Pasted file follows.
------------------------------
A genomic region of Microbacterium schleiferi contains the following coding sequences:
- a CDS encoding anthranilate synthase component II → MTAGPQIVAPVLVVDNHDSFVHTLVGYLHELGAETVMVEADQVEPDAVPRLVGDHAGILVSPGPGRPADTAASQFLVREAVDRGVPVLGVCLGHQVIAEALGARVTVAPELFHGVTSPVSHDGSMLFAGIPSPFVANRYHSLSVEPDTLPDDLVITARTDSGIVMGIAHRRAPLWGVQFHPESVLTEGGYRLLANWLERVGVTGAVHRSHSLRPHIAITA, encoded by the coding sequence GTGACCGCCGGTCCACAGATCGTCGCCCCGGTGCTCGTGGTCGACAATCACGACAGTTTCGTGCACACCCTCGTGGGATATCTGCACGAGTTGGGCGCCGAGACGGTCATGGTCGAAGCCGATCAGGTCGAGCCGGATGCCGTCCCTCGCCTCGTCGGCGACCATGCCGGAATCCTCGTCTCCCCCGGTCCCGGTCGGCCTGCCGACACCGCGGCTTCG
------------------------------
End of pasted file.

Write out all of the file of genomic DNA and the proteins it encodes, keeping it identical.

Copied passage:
A genomic region of Microbacterium schleiferi contains the following coding sequences:
- a CDS encoding anthranilate synthase component II → MTAGPQIVAPVLVVDNHDSFVHTLVGYLHELGAETVMVEADQVEPDAVPRLVGDHAGILVSPGPGRPADTAASQFLVREAVDRGVPVLGVCLGHQVIAEALGARVTVAPELFHGVTSPVSHDGSMLFAGIPSPFVANRYHSLSVEPDTLPDDLVITARTDSGIVMGIAHRRAPLWGVQFHPESVLTEGGYRLLANWLERVGVTGAVHRSHSLRPHIAITA, encoded by the coding sequence GTGACCGCCGGTCCACAGATCGTCGCCCCGGTGCTCGTGGTCGACAATCACGACAGTTTCGTGCACACCCTCGTGGGATATCTGCACGAGTTGGGCGCCGAGACGGTCATGGTCGAAGCCGATCAGGTCGAGCCGGATGCCGTCCCTCGCCTCGTCGGCGACCATGCCGGAATCCTCGTCTCCCCCGGTCCCGGTCGGCCTGCCGACACCGCGGCTTCG